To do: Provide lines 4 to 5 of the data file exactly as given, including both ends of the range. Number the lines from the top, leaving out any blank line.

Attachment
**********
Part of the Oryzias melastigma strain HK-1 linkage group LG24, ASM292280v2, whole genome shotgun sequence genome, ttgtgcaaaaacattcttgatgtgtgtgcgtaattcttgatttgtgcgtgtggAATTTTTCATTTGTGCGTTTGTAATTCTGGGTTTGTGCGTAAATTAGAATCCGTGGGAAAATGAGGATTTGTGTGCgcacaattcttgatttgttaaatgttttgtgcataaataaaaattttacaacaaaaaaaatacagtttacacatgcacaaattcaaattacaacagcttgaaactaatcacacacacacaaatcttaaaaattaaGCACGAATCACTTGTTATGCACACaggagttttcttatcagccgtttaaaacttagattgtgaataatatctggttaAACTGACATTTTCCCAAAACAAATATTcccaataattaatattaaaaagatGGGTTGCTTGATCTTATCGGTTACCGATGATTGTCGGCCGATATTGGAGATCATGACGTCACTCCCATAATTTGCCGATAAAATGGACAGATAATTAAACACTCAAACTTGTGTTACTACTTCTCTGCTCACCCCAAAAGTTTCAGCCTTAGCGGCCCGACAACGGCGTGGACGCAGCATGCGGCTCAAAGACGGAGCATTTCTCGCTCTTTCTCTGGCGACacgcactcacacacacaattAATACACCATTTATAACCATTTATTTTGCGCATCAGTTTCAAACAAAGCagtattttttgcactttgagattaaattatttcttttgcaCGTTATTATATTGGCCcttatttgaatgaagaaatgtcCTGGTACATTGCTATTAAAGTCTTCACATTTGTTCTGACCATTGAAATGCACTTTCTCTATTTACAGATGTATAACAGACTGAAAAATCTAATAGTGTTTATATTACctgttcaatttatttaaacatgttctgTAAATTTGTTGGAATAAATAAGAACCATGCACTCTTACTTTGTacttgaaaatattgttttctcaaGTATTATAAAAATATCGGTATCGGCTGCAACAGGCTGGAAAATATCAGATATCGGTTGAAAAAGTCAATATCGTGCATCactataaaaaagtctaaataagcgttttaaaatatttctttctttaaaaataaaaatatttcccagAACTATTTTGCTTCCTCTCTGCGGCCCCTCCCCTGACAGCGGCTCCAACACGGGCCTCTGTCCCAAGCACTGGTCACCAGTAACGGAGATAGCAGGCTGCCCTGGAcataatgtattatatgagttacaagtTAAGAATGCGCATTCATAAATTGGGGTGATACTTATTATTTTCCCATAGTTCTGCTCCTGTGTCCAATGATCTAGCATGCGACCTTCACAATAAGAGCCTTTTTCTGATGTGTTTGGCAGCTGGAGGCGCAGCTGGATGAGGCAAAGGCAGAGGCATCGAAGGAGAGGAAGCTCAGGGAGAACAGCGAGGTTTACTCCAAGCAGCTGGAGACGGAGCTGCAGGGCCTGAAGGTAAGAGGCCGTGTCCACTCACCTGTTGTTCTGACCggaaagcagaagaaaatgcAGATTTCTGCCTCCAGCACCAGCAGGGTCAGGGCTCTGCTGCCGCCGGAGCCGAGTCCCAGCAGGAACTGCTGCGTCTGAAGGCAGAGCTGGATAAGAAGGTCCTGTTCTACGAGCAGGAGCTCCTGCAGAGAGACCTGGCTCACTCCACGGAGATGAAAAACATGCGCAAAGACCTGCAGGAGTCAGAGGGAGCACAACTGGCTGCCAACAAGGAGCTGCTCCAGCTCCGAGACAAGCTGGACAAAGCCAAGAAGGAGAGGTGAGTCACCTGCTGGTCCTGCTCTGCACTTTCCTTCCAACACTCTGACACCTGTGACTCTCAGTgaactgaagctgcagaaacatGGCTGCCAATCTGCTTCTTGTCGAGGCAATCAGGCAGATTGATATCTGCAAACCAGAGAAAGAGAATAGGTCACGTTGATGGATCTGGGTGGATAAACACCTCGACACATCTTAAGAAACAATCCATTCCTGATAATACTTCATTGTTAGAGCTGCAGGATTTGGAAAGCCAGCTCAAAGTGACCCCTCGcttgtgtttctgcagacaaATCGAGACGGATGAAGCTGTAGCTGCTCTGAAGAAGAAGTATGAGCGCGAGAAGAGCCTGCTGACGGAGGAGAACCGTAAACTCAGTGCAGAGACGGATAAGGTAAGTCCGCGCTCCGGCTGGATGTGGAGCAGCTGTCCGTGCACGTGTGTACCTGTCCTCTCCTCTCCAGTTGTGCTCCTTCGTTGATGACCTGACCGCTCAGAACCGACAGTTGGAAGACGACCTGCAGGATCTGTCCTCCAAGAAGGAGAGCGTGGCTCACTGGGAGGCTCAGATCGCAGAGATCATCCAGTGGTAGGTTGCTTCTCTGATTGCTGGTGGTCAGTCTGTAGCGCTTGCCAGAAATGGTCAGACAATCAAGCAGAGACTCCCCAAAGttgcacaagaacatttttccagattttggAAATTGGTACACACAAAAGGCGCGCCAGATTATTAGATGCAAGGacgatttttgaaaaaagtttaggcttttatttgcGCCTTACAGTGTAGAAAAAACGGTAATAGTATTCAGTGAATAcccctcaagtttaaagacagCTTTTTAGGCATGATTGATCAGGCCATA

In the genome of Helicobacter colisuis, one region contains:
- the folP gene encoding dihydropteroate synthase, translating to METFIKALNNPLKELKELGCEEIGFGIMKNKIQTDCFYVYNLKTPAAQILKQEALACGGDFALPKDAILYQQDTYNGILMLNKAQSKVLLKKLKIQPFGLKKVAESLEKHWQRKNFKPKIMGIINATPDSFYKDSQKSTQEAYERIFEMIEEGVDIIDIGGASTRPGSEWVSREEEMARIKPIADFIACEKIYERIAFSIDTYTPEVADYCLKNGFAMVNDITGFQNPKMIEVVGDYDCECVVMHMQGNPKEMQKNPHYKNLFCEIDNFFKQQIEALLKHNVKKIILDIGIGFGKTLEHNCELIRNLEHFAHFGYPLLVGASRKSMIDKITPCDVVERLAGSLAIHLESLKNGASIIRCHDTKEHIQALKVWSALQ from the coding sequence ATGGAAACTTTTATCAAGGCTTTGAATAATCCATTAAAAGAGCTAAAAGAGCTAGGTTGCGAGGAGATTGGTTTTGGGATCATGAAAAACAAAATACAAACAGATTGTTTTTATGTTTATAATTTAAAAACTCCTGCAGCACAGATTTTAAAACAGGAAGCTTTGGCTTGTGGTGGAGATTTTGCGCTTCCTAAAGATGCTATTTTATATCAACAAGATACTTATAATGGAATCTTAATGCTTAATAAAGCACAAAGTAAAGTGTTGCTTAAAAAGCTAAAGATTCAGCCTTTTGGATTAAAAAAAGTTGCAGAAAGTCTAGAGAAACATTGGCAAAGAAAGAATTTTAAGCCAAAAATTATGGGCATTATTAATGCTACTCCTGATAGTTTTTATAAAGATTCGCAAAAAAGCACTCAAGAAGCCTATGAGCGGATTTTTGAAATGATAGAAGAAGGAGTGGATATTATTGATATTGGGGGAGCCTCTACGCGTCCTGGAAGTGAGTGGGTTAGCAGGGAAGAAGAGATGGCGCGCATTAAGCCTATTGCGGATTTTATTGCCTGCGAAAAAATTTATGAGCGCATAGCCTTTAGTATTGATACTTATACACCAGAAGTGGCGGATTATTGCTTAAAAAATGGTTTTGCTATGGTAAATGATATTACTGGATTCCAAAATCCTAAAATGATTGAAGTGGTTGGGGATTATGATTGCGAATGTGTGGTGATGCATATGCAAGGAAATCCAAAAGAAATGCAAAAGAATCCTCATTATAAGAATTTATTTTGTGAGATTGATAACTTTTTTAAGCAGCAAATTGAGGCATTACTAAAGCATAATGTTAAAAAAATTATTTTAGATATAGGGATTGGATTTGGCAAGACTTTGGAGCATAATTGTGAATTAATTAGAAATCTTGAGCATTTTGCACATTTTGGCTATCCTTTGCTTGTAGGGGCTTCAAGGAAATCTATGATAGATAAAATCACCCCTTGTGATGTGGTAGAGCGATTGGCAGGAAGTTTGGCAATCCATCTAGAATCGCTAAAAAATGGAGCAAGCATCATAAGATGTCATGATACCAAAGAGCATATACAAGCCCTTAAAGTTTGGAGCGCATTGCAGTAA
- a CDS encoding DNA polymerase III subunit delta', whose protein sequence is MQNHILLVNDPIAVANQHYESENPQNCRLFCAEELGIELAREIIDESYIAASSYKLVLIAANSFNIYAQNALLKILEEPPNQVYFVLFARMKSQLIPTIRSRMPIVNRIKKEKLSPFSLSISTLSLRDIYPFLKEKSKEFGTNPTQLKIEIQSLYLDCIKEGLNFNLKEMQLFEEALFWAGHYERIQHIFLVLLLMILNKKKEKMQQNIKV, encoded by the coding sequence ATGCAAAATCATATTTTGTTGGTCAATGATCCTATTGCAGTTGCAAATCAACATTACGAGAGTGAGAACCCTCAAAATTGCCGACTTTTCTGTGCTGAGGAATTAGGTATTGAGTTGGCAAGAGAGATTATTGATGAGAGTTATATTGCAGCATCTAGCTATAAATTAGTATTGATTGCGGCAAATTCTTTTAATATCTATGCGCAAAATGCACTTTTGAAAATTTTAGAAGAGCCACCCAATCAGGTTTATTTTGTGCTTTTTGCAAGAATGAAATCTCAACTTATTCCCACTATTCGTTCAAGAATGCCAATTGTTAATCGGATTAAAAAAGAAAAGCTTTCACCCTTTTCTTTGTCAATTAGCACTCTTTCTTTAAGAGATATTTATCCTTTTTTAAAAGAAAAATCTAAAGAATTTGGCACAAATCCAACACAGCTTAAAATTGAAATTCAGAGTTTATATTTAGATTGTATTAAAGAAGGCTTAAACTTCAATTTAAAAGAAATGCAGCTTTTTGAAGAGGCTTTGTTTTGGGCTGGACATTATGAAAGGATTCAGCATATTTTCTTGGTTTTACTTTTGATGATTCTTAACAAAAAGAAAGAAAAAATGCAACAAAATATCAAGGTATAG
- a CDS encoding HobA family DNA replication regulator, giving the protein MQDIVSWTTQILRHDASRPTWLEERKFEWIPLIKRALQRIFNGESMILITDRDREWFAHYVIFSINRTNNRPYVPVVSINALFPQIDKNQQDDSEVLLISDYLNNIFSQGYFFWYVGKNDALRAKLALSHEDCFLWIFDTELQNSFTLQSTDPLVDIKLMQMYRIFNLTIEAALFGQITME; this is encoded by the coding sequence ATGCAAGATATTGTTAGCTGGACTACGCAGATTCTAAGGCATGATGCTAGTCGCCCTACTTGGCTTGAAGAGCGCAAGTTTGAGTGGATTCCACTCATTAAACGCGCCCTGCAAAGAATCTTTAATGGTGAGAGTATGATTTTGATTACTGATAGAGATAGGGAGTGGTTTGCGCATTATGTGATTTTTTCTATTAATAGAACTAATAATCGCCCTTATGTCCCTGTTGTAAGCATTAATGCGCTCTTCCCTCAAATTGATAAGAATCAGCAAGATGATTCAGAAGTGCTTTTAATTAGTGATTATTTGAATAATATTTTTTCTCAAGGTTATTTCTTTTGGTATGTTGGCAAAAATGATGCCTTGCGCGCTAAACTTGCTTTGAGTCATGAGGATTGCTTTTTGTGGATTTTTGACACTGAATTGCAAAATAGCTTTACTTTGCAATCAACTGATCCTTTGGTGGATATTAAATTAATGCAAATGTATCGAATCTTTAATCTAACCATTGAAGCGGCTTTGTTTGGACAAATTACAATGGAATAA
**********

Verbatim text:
- a CDS encoding DNA polymerase III subunit delta', whose protein sequence is MQNHILLVNDPIAVANQHYESENPQNCRLFCAEELGIELAREIIDESYIAASSYKLVLIAANSFNIYAQNALLKILEEPPNQVYFVLFARMKSQLIPTIRSRMPIVNRIKKEKLSPFSLSISTLSLRDIYPFLKEKSKEFGTNPTQLKIEIQSLYLDCIKEGLNFNLKEMQLFEEALFWAGHYERIQHIFLVLLLMILNKKKEKMQQNIKV, encoded by the coding sequence ATGCAAAATCATATTTTGTTGGTCAATGATCCTATTGCAGTTGCAAATCAACATTACGAGAGTGAGAACCCTCAAAATTGCCGACTTTTCTGTGCTGAGGAATTAGGTATTGAGTTGGCAAGAGAGATTATTGATGAGAGTTATATTGCAGCATCTAGCTATAAATTAGTATTGATTGCGGCAAATTCTTTTAATATCTATGCGCAAAATGCACTTTTGAAAATTTTAGAAGAGCCACCCAATCAGGTTTATTTTGTGCTTTTTGCAAGAATGAAATCTCAACTTATTCCCACTATTCGTTCAAGAATGCCAATTGTTAATCGGATTAAAAAAGAAAAGCTTTCACCCTTTTCTTTGTCAATTAGCACTCTTTCTTTAAGAGATATTTATCCTTTTTTAAAAGAAAAATCTAAAGAATTTGGCACAAATCCAACACAGCTTAAAATTGAAATTCAGAGTTTATATTTAGATTGTATTAAAGAAGGCTTAAACTTCAATTTAAAAGAAATGCAGCTTTTTGAAGAGGCTTTGTTTTGGGCTGGACATTATGAAAGGATTCAGCATATTTTCTTGGTTTTACTTTTGATGATTCTTAACAAAAAGAAAGAAAAAATGCAACAAAATATCAAGGTATAG
- a CDS encoding HobA family DNA replication regulator, giving the protein MQDIVSWTTQILRHDASRPTWLEERKFEWIPLIKRALQRIFNGESMILITDRDREWFAHYVIFSINRTNNRPYVPVVSINALFPQIDKNQQDDSEVLLISDYLNNIFSQGYFFWYVGKNDALRAKLALSHEDCFLWIFDTELQNSFTLQSTDPLVDIKLMQMYRIFNLTIEAALFGQITME; this is encoded by the coding sequence ATGCAAGATATTGTTAGCTGGACTACGCAGATTCTAAGGCATGATGCTAGTCGCCCTACTTGGCTTGAAGAGCGCAAGTTTGAGTGGATTCCACTCATTAAACGCGCCCTGCAAAGAATCTTTAATGGTGAGAGTATGATTTTGATTACTGATAGAGATAGGGAGTGGTTTGCGCATTATGTGATTTTTTCTATTAATAGAACTAATAATCGCCCTTATGTCCCTGTTGTAAGCATTAATGCGCTCTTCCCTCAAATTGATAAGAATCAGCAAGATGATTCAGAAGTGCTTTTAATTAGTGATTATTTGAATAATATTTTTTCTCAAGGTTATTTCTTTTGGTATGTTGGCAAAAATGATGCCTTGCGCGCTAAACTTGCTTTGAGTCATGAGGATTGCTTTTTGTGGATTTTTGACACTGAATTGCAAAATAGCTTTACTTTGCAATCAACTGATCCTTTGGTGGATATTAAATTAATGCAAATGTATCGAATCTTTAATCTAACCATTGAAGCGGCTTTGTTTGGACAAATTACAATGGAATAA